It's official: Natural gas, newly abundant, is in line to become king of the U.S. energy scene. A fresh ExxonMobil forecast says that by 2025 natural gas will replace coal as the leading fuel for generating electricity in the U.S. Worldwide, by 2040 gas rises to No. 2 in the overall fuel mix, which includes oil used in transportation.
So - what rules will North Carolina adopt for the next ruler of the energy world?
The question might not seem relevant. Due to the drilling technique known as hydraulic fracturing ("fracking") of hydrocarbon-rich shale rock formations, coupled with advances in horizontal drilling (which accesses wide areas from a single point), parts of the U.S. are experiencing shale gas bonanzas. They include areas in the East, notably Pennsylvania. And yet, there's no shale gas drilling in North Carolina.
Fracking isn't allowed here, and though an underlying shale formation in counties such as Chatham, Lee and Moore shows promise, it's not as much of a sure thing as "plays" elsewhere. Given generally declining natural gas prices (largely because of increasing shale gas production), fracking in North Carolina may not prove to be a going proposition.
Still, some gas companies have been hot to lease potential drilling sites, and this year's legislature ordered the state Department of Environment and Natural Resources to study how - not whether - shale gas production can be carried out.
Water, water everywhere
That study is under way. Here's hoping it's honest and comprehensive. But to produce a policy on shale gas that truly protects residents while opening the way to a home-grown, relatively clean-burning energy source if drilling here proves feasible, North Carolina needs to do more than study the technical issues.
As an example, consider water. The state needs to get proper policies in place regarding water use (the initial fracking process uses tons of water), wastewater disposal (gas wells that have been fracked put out contaminated water throughout their lifetimes) and to protect water wells relied upon by homeowners and businesses.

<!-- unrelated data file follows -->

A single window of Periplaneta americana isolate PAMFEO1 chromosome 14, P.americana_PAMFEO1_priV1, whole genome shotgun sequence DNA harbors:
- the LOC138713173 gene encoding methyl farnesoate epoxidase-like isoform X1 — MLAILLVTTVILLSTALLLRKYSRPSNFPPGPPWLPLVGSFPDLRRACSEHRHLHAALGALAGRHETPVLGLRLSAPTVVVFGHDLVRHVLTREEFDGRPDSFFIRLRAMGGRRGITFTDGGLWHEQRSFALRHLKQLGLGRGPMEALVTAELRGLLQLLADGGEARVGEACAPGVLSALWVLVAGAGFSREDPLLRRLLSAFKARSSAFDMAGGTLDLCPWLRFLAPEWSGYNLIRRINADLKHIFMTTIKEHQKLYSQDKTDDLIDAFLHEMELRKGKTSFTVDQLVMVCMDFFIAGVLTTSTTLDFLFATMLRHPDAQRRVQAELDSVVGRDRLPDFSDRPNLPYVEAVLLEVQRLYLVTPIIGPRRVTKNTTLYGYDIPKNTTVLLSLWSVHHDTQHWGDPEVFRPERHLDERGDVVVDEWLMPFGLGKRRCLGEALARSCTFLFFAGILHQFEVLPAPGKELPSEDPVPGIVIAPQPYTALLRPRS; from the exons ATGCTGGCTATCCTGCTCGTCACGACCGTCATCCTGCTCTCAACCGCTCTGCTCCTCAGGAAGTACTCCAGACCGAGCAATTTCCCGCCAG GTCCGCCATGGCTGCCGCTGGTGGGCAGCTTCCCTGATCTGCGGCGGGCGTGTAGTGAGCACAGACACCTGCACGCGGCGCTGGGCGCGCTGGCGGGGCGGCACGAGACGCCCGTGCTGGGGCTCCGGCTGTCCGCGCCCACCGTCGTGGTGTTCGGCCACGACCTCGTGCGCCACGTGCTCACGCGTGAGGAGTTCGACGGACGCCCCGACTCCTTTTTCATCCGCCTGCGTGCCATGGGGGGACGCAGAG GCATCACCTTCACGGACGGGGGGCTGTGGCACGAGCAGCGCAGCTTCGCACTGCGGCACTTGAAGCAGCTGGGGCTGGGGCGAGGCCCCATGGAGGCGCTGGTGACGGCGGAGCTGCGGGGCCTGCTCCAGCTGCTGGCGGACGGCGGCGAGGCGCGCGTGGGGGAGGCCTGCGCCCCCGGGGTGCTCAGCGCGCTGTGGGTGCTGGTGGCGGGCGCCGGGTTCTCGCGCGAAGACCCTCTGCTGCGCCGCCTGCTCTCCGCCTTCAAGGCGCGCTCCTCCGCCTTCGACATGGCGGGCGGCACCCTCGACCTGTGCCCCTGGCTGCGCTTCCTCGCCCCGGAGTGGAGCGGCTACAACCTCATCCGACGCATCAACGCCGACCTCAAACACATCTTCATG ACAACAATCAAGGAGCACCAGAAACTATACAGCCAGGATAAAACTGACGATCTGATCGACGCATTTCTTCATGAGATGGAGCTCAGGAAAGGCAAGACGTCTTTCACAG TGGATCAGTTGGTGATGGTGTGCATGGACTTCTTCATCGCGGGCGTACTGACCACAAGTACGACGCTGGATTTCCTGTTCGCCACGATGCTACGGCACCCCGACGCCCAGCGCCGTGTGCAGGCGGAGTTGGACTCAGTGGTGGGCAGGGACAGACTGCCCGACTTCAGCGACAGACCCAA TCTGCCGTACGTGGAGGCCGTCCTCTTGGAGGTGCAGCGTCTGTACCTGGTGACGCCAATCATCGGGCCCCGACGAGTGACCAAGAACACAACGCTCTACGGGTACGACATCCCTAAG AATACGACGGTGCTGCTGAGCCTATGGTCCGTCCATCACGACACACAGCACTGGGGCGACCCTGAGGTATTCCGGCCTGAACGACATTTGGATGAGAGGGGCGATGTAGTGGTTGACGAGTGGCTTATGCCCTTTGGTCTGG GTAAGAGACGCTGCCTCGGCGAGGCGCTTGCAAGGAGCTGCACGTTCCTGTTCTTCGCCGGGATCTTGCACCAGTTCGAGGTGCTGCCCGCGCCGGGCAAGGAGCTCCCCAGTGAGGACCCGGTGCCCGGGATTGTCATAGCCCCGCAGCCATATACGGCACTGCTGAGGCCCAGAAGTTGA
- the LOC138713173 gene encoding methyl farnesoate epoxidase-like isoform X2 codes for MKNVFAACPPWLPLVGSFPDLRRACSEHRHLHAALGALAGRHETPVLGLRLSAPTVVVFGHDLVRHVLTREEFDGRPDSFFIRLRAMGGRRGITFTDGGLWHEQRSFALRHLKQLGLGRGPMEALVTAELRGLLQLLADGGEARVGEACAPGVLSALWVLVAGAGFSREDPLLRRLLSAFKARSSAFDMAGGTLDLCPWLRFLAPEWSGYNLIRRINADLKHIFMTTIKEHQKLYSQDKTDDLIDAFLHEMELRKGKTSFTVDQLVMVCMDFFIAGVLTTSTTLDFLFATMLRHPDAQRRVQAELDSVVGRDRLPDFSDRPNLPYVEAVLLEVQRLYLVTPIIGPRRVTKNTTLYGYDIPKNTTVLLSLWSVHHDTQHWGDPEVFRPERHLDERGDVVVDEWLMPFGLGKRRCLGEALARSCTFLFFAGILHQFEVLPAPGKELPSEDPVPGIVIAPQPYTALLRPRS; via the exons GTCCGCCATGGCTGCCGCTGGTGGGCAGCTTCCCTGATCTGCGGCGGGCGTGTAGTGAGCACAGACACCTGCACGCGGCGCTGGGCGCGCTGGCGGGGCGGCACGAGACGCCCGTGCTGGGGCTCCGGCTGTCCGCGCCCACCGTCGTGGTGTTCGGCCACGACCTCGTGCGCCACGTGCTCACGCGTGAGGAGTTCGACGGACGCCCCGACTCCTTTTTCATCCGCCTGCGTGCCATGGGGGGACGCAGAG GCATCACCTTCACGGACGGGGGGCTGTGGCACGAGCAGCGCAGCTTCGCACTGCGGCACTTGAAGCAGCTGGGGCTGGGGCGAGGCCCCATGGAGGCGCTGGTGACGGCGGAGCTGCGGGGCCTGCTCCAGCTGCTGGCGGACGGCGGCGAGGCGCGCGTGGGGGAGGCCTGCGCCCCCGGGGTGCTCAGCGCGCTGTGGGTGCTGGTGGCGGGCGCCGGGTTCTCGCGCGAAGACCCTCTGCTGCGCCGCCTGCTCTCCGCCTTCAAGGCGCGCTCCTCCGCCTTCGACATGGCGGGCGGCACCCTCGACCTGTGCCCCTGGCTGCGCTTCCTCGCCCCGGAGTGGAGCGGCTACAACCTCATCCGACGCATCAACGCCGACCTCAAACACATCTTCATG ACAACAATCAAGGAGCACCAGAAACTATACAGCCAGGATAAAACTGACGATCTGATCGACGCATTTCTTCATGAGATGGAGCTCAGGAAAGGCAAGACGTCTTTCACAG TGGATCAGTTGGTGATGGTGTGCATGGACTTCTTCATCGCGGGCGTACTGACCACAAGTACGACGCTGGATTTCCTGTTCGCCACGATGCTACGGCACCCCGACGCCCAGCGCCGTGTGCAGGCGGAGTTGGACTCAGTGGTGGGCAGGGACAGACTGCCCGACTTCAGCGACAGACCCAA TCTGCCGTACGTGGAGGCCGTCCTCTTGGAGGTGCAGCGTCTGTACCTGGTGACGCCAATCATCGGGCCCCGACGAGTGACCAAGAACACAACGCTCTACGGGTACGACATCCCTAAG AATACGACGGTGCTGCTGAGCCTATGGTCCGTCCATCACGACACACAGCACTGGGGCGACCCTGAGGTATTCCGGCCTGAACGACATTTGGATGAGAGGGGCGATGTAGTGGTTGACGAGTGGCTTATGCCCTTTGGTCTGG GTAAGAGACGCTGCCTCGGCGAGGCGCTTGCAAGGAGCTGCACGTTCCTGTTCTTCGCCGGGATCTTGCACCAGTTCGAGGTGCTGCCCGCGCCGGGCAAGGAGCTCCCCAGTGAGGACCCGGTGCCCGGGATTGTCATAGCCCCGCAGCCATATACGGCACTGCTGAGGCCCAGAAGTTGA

As Duke University researchers have pointed out, it's vital that residents' drinking water sources be analyzed before drilling takes place, so any subsequent changes in the water can be evaluated based on actual data.
Also, North Carolina needs a "presumptive liability" policy to protect homeowners near drilling sites. In a defined zone, say, within 3,000 feet of a well, the driller is then presumed liable for water-quality degradation unless he can show otherwise.
The dotted line
Then there's the issue of leases. The New York Times recently surveyed tens of thousands of leases that landowners have signed with shale gas outfits. Most are on balance favorable to the companies, and many omit clauses that protect landowners.
For example, a lease may be written so as to allow a company to place drilling waste pits on a landowner's property, or let the company sell or transfer the lease to a third party. Leases may omit protections such as language that makes the company, not the landowner, explicitly liable for any harm caused by drilling.
"With a gas lease, you're permitting industrial activity in your backyard" as well as initiating a legal relationship that may last for decades, notes one lawyer who specializes in landowners' leasing rights.
North Carolina, if it is to embrace shale gas drilling, needs to be among a group of states that, as the Times story reported, "specifically require companies to compensate landowners for damage to their properties or to negotiate with them about where wells will be drilled, even if the lease does not provide those protections."
The natural gas revolution is real, and the fuel's use as a replacement for coal is a good thing. But there is much to consider before the drill bits bite deep into the rocks under central North Carolina.